With Lahaina in my rearview mirror, I am swallowed in Kaanapali, created in the 1960’s as Hawaii’s first planned resort area. Its beautiful stretch of beach is blanketed with one hotel and condominium after the next. Many never venture beyond the grounds, but what I’ve come to see isn’t drawing much of a crowd. Tucked deep into the back corner of a shopping mall, past the Tommy Bahama and Coach shops, sits the tiny, well-laid-out Whalers Village Museum. The history of whaling is both a testament to American can-do and a shame worn uneasily. As I wander through, reading the young sailors’ stories—many were teenagers who couldn’t even swim—and looking at the harpoons and killing irons, a mother awkwardly tries to explain to her young daughter (they are the only other visitors) exactly what the point was, and why the leviathans were driven to near extinction before whaling played itself out in the Pacific by the 1870’s.
Farther up the coast, the insular island of Molokai, famous for its leper colony, hovers close offshore. Inland, tall ironwood trees announce Kapalua, 23,000 acres of Maui’s most well-thought-out resort development, which includes a recently renovated Ritz-Carlton hotel.
And then it all stops.
No more resorts, no more condos, no more shops, no more houses. The island reasserts itself and the road is forced to narrow. Trees are bent and twisted from wind that seems unimaginable on this still day. The baking sun, coupled with the lunar-like lava beginning to dominate the terrain, starts to addle my mind. I pull off and hustle down a lava-rock path. A quick swim in secluded Honolua Bay, a close encounter with a very large sea turtle, and I am refreshed and back on the road.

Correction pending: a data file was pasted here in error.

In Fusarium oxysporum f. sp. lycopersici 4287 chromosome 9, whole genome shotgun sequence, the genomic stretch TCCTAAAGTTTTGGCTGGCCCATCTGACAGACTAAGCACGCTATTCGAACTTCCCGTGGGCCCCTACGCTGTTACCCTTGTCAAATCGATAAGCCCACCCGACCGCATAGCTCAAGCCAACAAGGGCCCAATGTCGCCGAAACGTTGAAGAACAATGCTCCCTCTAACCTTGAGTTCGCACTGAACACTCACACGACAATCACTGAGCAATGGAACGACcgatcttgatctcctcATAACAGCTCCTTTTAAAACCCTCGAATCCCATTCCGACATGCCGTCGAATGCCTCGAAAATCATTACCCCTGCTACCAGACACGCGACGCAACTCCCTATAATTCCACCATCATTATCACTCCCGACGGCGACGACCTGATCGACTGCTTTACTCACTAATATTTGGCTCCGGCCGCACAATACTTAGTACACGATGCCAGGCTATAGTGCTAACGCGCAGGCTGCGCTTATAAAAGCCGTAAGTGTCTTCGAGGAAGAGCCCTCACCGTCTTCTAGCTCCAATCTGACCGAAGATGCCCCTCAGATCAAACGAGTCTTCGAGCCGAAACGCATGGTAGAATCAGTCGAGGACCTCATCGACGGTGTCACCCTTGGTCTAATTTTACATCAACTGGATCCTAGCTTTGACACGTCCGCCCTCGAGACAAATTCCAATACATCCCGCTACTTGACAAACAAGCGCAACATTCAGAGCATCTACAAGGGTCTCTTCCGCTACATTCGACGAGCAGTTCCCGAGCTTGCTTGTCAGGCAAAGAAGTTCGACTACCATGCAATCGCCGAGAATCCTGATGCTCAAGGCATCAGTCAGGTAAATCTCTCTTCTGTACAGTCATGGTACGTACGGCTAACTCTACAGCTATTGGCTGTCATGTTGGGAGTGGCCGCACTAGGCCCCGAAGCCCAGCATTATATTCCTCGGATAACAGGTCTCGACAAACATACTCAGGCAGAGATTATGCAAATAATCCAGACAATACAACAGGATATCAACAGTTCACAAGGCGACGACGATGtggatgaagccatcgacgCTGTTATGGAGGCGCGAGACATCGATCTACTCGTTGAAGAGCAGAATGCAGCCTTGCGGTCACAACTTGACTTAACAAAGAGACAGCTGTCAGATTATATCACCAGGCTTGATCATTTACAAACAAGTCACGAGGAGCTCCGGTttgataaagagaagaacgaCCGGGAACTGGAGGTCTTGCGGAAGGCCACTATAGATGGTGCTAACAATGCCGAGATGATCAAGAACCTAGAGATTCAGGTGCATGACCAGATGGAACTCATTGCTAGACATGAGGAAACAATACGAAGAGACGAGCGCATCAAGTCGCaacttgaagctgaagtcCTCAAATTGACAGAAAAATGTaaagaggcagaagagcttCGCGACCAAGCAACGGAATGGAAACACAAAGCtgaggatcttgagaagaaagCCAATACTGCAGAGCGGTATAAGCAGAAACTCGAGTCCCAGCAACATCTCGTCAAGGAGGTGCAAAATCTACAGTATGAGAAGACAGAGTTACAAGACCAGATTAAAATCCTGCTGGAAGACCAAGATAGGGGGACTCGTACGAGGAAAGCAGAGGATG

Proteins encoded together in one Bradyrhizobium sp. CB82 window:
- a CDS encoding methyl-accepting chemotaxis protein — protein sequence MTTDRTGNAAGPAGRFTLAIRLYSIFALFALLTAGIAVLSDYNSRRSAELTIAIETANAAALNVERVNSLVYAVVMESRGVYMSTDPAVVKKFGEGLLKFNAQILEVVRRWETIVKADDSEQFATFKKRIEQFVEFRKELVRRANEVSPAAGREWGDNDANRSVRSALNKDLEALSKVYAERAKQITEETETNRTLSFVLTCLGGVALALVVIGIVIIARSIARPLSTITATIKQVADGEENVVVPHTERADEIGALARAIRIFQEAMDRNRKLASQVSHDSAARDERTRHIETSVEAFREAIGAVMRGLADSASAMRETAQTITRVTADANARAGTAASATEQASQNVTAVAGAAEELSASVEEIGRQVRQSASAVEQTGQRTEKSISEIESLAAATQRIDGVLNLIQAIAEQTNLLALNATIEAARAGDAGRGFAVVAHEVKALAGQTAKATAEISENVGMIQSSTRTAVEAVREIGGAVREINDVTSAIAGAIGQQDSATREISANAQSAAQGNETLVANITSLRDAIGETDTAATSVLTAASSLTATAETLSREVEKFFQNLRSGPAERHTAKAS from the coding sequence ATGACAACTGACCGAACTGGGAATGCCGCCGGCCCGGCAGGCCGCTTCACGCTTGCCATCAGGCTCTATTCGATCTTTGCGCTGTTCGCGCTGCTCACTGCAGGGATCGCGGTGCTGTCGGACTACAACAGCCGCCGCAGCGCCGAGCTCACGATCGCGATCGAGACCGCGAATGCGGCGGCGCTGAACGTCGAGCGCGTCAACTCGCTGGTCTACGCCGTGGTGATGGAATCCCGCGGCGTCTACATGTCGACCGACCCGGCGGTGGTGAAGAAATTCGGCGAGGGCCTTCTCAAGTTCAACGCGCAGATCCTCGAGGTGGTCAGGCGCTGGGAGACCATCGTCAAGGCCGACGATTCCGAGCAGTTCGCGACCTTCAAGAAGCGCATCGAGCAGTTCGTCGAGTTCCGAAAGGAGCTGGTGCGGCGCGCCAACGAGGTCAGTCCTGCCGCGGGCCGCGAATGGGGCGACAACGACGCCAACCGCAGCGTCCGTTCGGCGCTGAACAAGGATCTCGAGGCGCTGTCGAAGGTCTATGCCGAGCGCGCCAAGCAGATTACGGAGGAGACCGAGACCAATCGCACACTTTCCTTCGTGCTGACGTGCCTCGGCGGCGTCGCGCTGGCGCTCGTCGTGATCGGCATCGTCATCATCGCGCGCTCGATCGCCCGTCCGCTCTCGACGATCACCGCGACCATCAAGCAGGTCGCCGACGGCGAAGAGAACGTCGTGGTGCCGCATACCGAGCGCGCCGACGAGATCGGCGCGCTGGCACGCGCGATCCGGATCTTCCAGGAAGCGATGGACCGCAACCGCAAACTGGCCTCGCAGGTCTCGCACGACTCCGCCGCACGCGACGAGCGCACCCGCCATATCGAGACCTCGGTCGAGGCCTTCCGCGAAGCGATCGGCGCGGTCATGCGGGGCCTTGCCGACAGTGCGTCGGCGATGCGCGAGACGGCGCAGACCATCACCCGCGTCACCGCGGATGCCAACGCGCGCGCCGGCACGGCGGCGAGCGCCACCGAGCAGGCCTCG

On this back side of the island, the West Maui Mountains exert themselves and push the road around like a piece of string, tight switchbacks yield to long swooping arcs that bring me deep into valleys and then shove me back out toward the coast. My radio is filled with static. My phone has no reception. I pass a sign that reads narrow winding road. “No shit,” I say aloud, and turn the wheel hard, left hand over right. I pull off and look out into the endless Pacific—no more islands in view here, just open sea for thousands of miles. I breathe deeply. Probably the cleanest air I have tasted in … ever.
The double yellow line that has been my guide is gone now, replaced by a faded, intermittent dash in a road that has withered even further. The pavement has begun to buckle under in spots. Highway 30 has morphed into County Road 340. Up ahead, at the apex of a switchback, I see a young man sitting alone in a folding chair, miles from anywhere. I approach and he smiles loosely and calls out, “Buds … Maui buds.” He gestures—forefinger and thumb pinched together, rising to his mouth. I drive on. The road becomes so narrow that leaves brush my car on both sides. A sign tells me the speed limit is 25 mph—that is wildly optimistic. If someone comes around this bend in the road, one of us is going to have to do some fancy reversing for some distance.